Medications Medications
Centers for Disease Control and Prevention

As additional research is published, it is increasingly important that women talk with their doctor about the risks and benefits of taking prescription and over-the-counter drugs, vitamins, and dietary or herbal supplements before getting pregnant, during pregnancy, and while breastfeeding.

Many pregnant or breastfeeding women worry about whether to take medications, including prescription and over-the-counter drugs, vitamins, and dietary or herbal supplements. They are afraid these could harm their child. However, sometimes taking medication can’t be avoided. Women who are pregnant or breastfeeding can have short-term or long-term health problems. In addition, women sometimes take medication before they realize they are pregnant. A survey in the U.S. in 1998–99 found that 46% of women in their childbearing years took a prescription medicine during the previous week. So, it is important that we know more about which medications may be harmful during pregnancy and breastfeeding and which are not.

Safety of Medication Use during Pregnancy and Breastfeeding
We know that taking certain medications – such as thalidomide, isotretinoin or Accutane© – during pregnancy may cause serious birth defects in the baby. These medications should be avoided by all pregnant women. However, we do not have enough information about the safety of many other medications when they are taken by pregnant women. A study1 in 2001 found there was not enough information about the risk or safety of more than 90% of medications approved by the US Food and Drug Administration (FDA) between 1980 and 2000 when taken during pregnancy. This makes it difficult for women and health care providers to decide whether to use medication during pregnancy or while breastfeeding. Clearly, more and better information is needed.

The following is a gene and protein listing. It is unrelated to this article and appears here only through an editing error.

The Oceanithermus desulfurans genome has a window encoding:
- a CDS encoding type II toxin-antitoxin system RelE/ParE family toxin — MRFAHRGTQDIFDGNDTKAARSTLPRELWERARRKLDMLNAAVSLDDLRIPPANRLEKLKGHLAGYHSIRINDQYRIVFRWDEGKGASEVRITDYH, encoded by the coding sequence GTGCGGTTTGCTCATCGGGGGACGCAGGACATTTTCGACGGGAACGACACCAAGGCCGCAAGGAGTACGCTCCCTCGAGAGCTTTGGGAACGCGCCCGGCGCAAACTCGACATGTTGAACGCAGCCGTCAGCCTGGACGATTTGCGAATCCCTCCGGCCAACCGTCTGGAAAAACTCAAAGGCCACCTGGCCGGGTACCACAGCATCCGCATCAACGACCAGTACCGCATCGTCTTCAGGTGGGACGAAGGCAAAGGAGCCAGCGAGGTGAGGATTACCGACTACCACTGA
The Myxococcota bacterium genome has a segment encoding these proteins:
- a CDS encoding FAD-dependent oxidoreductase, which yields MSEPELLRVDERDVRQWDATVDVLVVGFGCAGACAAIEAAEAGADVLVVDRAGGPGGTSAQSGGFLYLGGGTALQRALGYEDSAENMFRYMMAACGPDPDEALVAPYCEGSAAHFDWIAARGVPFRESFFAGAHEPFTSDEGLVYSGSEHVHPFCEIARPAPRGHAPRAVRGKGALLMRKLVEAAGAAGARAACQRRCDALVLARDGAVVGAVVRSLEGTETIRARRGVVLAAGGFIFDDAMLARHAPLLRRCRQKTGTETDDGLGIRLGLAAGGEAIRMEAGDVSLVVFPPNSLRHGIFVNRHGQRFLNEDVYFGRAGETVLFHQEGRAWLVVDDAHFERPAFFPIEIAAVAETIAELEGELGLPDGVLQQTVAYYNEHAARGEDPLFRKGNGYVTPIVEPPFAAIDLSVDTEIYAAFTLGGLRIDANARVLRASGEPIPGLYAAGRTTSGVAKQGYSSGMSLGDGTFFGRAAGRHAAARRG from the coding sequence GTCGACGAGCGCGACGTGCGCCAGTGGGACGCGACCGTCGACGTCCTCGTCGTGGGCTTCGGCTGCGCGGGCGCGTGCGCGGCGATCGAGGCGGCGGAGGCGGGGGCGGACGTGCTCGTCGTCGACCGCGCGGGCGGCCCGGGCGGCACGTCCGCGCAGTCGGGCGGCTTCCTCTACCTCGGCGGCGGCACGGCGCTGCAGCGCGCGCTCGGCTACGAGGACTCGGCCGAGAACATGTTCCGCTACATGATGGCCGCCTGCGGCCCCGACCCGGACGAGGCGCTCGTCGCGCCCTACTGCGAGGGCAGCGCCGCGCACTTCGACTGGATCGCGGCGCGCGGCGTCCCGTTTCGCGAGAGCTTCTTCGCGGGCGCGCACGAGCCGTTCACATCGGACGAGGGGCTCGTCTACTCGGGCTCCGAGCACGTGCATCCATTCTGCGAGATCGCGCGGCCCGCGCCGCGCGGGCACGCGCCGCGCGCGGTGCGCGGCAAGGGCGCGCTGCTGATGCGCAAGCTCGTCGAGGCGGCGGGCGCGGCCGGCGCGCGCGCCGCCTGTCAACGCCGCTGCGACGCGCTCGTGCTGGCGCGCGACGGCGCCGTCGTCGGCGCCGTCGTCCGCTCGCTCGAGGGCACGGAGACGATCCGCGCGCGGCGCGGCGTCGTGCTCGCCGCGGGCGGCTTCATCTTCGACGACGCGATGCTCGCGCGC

The National Center on Birth Defects and Developmental Disabilities at CDC is committed to working with its partners and the public to build a comprehensive approach to address these issues. Our goals for this approach are to generate and interpret information about the effects of medications during pregnancy and lactation; to make that information available to women and health care providers; and to translate it into safe and effective health care for pregnant and breastfeeding women.

New Information about Antidepressant Medications
A recent article2 was published in the New England Journal of Medicine about the use of selective serotonin reuptake inhibitors or SSRIs during pregnancy. SSRIs are the most frequently used class of antidepressant medications in general and during pregnancy in the United States, but information on the safety of SSRI medications in pregnancy was limited. The study, “Use of Selective Serotonin-Reuptake Inhibitors in Pregnancy and the Risk of Birth Defects,” found no significant increase in the risks for the majority of birth defects assessed when all SSRIs were studied together. Researchers did, however, find associations between SSRI use and three specific birth defects: a defect of the brain, one type of abnormal skull development and a gastrointestinal abnormality.

The study examined four SSRIs used to treat depression–fluoxetine, sertraline, paroxetine, and citalopram–and 18 birth defect categories, including defects of the brain, spine, heart and mouth. The women in the study took these SSRIs the month before they became pregnant or in the first three months of pregnancy.